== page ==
People and pets routinely died from infections before penicillin, the first antibiotic, was introduced in the first half of the 20th century. Today, veterinarians use antibiotics to treat many typ ...View Article
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Are you aware that obesity is the most common form of malnutrition in pets, and approximately half of today’s pets are overweight or obese? Did you know that obese cats are 4 times more likely to develop diabetes and 3 times more likely to die an early death due to obesity related problems than lean cats?
What is obesity? Obesity is defined as greater than 20% over ideal body weight. Obesity is caused by eating more calories than the body needs. There are certain medical conditions that may result in obesity, such as thyroid disease and other endocrine disorders; however, the majority of cases are caused simply by over eating and not getting enough exercise. Certain habits, such as free choice feeding, over measuring, over treating and adding table scraps to the diet will result in obesity over time. Add to that not getting enough exercise compounds the problem.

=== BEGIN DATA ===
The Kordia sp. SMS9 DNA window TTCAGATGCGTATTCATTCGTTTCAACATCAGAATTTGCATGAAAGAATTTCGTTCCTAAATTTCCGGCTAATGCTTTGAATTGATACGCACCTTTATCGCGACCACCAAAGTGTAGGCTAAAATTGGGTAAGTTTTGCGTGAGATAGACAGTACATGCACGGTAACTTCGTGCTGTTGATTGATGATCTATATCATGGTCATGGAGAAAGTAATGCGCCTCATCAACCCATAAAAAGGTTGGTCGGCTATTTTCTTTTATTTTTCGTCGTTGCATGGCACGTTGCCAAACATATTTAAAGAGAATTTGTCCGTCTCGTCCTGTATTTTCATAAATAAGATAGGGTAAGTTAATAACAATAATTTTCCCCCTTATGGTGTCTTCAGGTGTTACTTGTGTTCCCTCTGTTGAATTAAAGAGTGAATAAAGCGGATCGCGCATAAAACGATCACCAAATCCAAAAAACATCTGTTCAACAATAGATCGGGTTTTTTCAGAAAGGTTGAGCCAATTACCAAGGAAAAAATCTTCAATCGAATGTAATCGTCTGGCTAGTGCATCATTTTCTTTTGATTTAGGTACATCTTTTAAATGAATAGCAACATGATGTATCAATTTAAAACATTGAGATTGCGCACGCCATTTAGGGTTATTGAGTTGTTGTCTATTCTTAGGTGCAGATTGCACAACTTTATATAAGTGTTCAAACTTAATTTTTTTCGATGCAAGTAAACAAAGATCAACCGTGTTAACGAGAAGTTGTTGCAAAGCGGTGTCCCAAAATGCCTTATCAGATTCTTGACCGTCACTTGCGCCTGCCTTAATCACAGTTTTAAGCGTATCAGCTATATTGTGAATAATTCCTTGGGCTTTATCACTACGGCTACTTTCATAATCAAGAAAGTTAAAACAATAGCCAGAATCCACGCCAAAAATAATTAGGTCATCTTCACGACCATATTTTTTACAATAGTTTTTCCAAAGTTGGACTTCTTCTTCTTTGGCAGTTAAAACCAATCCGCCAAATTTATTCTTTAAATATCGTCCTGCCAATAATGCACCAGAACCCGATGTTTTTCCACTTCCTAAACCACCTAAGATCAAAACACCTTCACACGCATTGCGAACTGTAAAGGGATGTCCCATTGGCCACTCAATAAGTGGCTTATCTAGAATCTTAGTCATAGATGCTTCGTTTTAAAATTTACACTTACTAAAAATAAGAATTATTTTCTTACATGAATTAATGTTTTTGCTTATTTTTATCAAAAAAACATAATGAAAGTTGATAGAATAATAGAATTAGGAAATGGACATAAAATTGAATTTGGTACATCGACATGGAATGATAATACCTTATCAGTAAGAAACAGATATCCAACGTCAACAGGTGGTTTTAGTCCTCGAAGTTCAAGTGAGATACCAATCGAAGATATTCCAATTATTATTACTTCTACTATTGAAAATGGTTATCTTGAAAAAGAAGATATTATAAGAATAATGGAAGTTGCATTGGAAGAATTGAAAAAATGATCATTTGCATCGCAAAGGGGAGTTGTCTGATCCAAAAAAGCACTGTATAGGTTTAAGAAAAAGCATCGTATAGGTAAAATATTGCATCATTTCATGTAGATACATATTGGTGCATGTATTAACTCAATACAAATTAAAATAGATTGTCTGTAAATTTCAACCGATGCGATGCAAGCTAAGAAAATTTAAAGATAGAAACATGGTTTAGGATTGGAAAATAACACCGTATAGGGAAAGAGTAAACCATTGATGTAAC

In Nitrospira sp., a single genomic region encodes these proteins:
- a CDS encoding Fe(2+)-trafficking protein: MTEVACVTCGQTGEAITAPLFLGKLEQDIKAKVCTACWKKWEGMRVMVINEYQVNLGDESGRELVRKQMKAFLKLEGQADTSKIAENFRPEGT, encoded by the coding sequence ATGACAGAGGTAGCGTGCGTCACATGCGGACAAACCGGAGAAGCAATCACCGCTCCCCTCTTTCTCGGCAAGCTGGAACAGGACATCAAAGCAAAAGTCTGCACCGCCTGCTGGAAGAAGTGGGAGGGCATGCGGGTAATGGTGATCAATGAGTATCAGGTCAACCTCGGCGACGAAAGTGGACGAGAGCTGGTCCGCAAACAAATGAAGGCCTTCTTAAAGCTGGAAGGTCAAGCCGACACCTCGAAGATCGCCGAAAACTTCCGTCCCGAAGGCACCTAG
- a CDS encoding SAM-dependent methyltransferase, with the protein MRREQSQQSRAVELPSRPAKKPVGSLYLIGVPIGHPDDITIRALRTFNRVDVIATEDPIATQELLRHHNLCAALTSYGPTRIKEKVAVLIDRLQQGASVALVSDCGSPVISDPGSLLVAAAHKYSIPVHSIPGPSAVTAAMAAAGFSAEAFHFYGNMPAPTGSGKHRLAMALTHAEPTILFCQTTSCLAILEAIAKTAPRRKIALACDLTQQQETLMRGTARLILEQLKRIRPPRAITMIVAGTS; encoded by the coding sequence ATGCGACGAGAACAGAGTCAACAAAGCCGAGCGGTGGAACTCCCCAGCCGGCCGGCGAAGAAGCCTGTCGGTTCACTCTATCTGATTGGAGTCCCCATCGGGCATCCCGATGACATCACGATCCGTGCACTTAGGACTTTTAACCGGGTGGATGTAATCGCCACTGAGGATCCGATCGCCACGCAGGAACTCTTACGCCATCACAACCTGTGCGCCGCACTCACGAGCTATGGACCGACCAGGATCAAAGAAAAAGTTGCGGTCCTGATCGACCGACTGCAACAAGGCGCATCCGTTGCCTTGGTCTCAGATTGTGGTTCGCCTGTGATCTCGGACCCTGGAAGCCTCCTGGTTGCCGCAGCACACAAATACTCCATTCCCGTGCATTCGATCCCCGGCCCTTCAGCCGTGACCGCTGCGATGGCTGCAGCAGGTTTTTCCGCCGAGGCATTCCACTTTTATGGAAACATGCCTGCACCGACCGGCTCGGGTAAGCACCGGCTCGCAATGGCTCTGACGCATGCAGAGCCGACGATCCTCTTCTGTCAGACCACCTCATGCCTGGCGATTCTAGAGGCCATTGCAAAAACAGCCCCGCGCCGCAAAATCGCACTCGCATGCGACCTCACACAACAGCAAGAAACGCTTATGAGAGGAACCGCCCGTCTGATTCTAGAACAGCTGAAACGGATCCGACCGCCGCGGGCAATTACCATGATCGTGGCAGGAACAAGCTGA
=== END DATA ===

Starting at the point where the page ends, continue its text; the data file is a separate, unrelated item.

What can you do to control obesity? The first step is recognizing obesity in your pet. A simple touch and feel for the ribs is a quick gauge for obesity. The ribs should be easily felt, and slightly visible. When you view your pet from above, there should be an “hourglass” shape to the back of your pet. When you view your pet from the side, the belly should be tucked in, not dragging on the floor. Most cases of obesity will require a weight loss diet with strict adherence to the amount fed. An 8 oz. measuring cup is the standard size to measure out dry pet foods. Feeding small frequent meals may help keep your pet full and reduce begging. Feeding low calorie treats may help keep the weight down. Lastly, exercise is a great way for everyone to keep fit. For indoor cats, using a laser pointer and shining the beam on the wall will give them something to chase. Be careful not to shine it in their eyes. Locating the water bowl at the opposite end of the house from the feeding bowl will also encourage exercise. For dogs, a simple walk to the park can have excellent benefits. For more information, please refer to www.petfit.com and veterinarypartner.com for more tips and some great success stories.